The waiver was conditional on prohibiting the Upper Lake Hamilton site from crediting excess generation that it would add to the grid.

“With the total consumption (on the upper Hamilton Lake) in relation to the size of the power plant that we are going to build there, this is really not a problem,” says Halter. The solar array won’t be big enough to offset the site’s energy needs, said the commission’s decision to ban the site from feeding net energy into the grid.

If Davidson Drive’s solar array couldn’t be used to offset consumption at the Upper Lake Hamilton site, its excess generation would exceed needs to meet the city’s electricity needs. This would violate the Renewable Energy Development Act, which prohibits net metering customers from producing more energy than they consume in total.

“The Net Metering Act says that you cannot systematically overproduce your total consumption,” said Halter.

Entergy has argued that self-generation enabled by the Solar Access Act of 2019 shifts the utility company’s fixed costs to other tariff payers. If public institutions produce themselves, they do not pay any fees that help maintain the distribution network, said the utility.

A statement released in June 2020 said the city’s net metering project will shift about $ 900,000 a year in costs to other fee payers. Entergy reiterated its stance in a statement it released earlier this month.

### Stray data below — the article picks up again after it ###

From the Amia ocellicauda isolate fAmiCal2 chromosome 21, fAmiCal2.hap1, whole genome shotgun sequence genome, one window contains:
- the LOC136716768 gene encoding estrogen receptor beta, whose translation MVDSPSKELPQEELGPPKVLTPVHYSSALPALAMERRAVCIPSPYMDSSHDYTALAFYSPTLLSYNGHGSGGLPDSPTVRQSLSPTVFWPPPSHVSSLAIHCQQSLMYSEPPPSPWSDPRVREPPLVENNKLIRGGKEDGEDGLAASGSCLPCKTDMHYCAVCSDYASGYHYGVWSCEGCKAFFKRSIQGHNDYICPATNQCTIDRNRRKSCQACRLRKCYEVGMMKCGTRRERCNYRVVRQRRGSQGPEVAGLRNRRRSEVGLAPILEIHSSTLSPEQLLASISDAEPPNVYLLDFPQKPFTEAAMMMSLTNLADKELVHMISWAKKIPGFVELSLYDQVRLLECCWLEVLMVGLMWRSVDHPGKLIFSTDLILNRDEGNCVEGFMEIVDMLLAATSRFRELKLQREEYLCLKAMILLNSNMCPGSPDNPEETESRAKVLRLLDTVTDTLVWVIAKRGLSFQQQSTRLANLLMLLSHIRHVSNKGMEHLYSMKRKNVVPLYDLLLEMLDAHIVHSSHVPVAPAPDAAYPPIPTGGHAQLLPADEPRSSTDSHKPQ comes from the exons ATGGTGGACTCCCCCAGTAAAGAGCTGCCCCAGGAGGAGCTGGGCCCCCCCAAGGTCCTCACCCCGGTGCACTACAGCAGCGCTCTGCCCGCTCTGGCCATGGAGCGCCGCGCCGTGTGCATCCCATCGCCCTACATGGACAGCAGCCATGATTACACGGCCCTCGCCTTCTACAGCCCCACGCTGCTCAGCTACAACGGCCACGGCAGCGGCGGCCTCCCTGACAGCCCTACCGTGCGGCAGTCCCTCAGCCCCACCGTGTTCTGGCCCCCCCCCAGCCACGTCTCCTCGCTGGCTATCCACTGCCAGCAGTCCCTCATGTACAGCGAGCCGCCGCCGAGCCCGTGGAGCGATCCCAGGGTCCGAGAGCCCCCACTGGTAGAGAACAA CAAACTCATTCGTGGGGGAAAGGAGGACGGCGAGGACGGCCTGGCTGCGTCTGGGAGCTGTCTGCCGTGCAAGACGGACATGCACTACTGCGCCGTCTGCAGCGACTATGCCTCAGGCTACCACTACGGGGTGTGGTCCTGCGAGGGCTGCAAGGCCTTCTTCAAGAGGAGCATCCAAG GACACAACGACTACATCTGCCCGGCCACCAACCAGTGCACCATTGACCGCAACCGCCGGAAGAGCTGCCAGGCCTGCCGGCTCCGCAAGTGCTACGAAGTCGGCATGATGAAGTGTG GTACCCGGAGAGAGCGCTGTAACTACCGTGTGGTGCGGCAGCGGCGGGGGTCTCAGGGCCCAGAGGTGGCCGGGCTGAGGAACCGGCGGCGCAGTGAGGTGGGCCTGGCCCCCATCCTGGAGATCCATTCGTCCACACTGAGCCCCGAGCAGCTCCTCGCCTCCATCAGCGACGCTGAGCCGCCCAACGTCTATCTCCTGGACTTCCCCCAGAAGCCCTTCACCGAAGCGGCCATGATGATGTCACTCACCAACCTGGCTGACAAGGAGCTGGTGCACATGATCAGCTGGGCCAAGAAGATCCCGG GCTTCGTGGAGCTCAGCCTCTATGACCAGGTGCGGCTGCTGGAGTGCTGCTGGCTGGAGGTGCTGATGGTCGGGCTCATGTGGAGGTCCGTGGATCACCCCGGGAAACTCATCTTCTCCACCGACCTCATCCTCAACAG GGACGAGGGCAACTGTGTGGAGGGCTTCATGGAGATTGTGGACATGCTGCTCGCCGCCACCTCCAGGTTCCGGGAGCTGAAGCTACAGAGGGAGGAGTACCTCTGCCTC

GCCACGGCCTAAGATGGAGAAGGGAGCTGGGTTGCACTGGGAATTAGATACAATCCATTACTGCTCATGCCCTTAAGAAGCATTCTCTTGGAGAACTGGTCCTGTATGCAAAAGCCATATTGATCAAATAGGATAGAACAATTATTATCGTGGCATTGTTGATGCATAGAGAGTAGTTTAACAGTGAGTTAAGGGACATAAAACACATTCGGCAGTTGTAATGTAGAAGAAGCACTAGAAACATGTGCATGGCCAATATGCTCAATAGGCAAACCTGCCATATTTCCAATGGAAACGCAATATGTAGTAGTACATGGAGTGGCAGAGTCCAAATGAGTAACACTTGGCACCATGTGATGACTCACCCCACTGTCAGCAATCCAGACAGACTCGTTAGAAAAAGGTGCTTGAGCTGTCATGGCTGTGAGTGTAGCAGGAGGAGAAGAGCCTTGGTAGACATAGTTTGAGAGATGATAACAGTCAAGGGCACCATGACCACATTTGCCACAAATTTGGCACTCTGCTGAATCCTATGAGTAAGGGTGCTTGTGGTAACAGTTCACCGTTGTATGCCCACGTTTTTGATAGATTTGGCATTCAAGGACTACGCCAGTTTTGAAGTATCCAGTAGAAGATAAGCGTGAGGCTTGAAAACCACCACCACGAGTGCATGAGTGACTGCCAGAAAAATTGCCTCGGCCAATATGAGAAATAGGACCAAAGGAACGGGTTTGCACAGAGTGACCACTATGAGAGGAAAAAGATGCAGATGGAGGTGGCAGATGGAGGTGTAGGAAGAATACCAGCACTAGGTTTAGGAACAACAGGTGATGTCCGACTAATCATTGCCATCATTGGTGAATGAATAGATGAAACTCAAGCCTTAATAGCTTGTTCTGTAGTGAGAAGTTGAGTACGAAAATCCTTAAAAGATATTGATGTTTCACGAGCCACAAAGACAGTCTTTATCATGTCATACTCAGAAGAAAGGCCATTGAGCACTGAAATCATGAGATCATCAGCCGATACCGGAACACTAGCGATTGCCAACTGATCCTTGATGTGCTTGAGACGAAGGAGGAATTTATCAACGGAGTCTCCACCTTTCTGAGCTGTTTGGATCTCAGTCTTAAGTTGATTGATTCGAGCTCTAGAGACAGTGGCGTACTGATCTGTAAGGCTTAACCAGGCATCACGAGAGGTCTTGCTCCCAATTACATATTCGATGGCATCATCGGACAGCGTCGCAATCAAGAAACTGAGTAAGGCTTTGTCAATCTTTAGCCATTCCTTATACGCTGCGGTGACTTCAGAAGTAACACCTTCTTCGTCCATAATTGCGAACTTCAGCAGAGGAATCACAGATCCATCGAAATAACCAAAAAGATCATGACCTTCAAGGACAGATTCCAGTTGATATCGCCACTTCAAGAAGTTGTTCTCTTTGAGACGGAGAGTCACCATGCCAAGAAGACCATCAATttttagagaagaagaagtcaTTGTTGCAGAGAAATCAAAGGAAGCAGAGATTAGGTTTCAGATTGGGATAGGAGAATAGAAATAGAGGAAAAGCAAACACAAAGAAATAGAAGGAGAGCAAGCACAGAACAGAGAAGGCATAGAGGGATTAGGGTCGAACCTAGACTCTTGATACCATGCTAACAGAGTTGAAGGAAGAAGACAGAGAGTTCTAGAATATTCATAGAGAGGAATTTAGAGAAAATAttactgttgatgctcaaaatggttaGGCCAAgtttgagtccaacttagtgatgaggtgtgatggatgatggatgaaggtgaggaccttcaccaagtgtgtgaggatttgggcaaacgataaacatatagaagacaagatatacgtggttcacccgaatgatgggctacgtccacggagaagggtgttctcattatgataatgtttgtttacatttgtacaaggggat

“As Entergy Arkansas and others have found in numerous APSC proceedings and other forums, net metering facilities shift infrastructure costs under the current tariff structures to other customers,” the statement said. “This ultimately leads to higher tariffs and shifts the costs to other customers without net metering options.

“Other states are struggling with this cost shift, and some have taken steps to adjust tariff structures to eliminate or mitigate the unfair tariff structures that are leading to cost shifts. Entergy Arkansas looks forward to further Commission action to address the cost shift, including approving amendments Tariff structures for these net metering facilities so that all customers pay their fair share of the costs required to operate them. “

The commission had ruled last month that the city’s net metering project would not lead to an unreasonable allocation of costs to other customers.

A witness, testifying on behalf of the city, said the project will provide direct benefit to other fee payers of $ 600,000 per year. Entergy’s director of utility tariffs and pricing said the utility’s analysis indicated the project would result in a potential cost shift of $ 3.6 million.

The city does not own the land for the 600 KW site it has approved on Aldridge Road, north of the 1 MW site currently operating on Winkler Road. Halter said Scenic Hill will buy the property.

Government agencies and nonprofits could not be net metering customers prior to the Solar Access Act of 2019, which allows tax-exempt companies to contract with solar providers like Scenic Hill.

“If you’re a citizen of Hot Springs I think you should be pretty proud of what the tour did,” said Halter. “You have done this on behalf of Hot Springs in a way that clearly offers financial benefit. And it will provide financial security.”